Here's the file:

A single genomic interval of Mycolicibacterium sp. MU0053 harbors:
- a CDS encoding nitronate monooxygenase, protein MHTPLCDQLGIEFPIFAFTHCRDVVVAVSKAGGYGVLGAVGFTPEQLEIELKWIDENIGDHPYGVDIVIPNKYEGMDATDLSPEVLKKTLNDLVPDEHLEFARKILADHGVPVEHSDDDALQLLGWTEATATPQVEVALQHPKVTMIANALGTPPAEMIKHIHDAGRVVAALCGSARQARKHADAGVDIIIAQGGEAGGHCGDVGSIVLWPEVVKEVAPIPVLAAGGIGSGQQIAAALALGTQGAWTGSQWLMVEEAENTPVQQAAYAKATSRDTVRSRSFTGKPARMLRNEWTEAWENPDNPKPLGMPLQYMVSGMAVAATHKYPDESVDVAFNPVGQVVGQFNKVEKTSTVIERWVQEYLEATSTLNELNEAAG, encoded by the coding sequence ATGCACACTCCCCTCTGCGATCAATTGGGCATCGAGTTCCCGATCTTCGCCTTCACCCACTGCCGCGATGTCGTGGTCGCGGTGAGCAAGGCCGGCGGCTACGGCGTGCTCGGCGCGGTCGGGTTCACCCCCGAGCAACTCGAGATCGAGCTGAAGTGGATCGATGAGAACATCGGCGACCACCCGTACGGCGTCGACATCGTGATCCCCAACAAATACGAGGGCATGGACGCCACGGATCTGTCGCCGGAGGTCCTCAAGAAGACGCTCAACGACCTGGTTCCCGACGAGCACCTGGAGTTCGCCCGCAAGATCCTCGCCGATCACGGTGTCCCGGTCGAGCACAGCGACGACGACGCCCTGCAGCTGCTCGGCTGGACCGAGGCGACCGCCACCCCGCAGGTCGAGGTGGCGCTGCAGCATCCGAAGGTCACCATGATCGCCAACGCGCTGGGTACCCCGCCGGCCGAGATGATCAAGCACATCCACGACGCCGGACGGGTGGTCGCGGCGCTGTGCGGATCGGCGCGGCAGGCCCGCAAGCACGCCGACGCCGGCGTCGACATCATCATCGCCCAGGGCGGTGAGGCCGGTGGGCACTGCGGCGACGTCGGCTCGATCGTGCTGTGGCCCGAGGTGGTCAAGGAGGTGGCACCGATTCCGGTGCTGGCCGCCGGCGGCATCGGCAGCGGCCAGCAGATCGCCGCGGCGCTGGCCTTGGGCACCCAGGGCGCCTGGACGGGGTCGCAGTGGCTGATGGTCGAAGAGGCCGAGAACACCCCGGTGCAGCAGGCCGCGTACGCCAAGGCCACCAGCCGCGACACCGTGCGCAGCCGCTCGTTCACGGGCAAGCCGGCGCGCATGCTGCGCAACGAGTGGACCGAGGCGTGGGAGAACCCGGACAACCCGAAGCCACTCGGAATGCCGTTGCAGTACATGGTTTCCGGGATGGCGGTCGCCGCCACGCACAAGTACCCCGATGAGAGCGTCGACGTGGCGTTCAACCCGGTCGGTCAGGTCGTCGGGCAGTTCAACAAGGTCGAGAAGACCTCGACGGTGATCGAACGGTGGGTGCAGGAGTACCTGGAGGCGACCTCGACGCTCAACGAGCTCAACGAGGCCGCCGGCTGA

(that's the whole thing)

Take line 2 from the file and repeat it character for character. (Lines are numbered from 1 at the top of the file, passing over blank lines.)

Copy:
- a CDS encoding nitronate monooxygenase, protein MHTPLCDQLGIEFPIFAFTHCRDVVVAVSKAGGYGVLGAVGFTPEQLEIELKWIDENIGDHPYGVDIVIPNKYEGMDATDLSPEVLKKTLNDLVPDEHLEFARKILADHGVPVEHSDDDALQLLGWTEATATPQVEVALQHPKVTMIANALGTPPAEMIKHIHDAGRVVAALCGSARQARKHADAGVDIIIAQGGEAGGHCGDVGSIVLWPEVVKEVAPIPVLAAGGIGSGQQIAAALALGTQGAWTGSQWLMVEEAENTPVQQAAYAKATSRDTVRSRSFTGKPARMLRNEWTEAWENPDNPKPLGMPLQYMVSGMAVAATHKYPDESVDVAFNPVGQVVGQFNKVEKTSTVIERWVQEYLEATSTLNELNEAAG, encoded by the coding sequence ATGCACACTCCCCTCTGCGATCAATTGGGCATCGAGTTCCCGATCTTCGCCTTCACCCACTGCCGCGATGTCGTGGTCGCGGTGAGCAAGGCCGGCGGCTACGGCGTGCTCGGCGCGGTCGGGTTCACCCCCGAGCAACTCGAGATCGAGCTGAAGTGGATCGATGAGAACATCGGCGACCACCCGTACGGCGTCGACATCGTGATCCCCAACAAATACGAGGGCATGGACGCCACGGATCTGTCGCCGGAGGTCCTCAAGAAGACGCTCAACGACCTGGTTCCCGACGAGCACCTGGAGTTCGCCCGCAAGATCCTCGCCGATCACGGTGTCCCGGTCGAGCACAGCGACGACGACGCCCTGCAGCTGCTCGGCTGGACCGAGGCGACCGCCACCCCGCAGGTCGAGGTGGCGCTGCAGCATCCGAAGGTCACCATGATCGCCAACGCGCTGGGTACCCCGCCGGCCGAGATGATCAAGCACATCCACGACGCCGGACGGGTGGTCGCGGCGCTGTGCGGATCGGCGCGGCAGGCCCGCAAGCACGCCGACGCCGGCGTCGACATCATCATCGCCCAGGGCGGTGAGGCCGGTGGGCACTGCGGCGACGTCGGCTCGATCGTGCTGTGGCCCGAGGTGGTCAAGGAGGTGGCACCGATTCCGGTGCTGGCCGCCGGCGGCATCGGCAGCGGCCAGCAGATCGCCGCGGCGCTGGCCTTGGGCACCCAGGGCGCCTGGACGGGGTCGCAGTGGCTGATGGTCGAAGAGGCCGAGAACACCCCGGTGCAGCAGGCCGCGTACGCCAAGGCCACCAGCCGCGACACCGTGCGCAGCCGCTCGTTCACGGGCAAGCCGGCGCGCATGCTGCGCAACGAGTGGACCGAGGCGTGGGAGAACCCGGACAACCCGAAGCCACTCGGAATGCCGTTGCAGTACATGGTTTCCGGGATGGCGGTCGCCGCCACGCACAAGTACCCCGATGAGAGCGTCGACGTGGCGTTCAACCCGGTCGGTCAGGTCGTCGGGCAGTTCAACAAGGTCGAGAAGACCTCGACGGTGATCGAACGGTGGGTGCAGGAGTACCTGGAGGCGACCTCGACGCTCAACGAGCTCAACGAGGCCGCCGGCTGA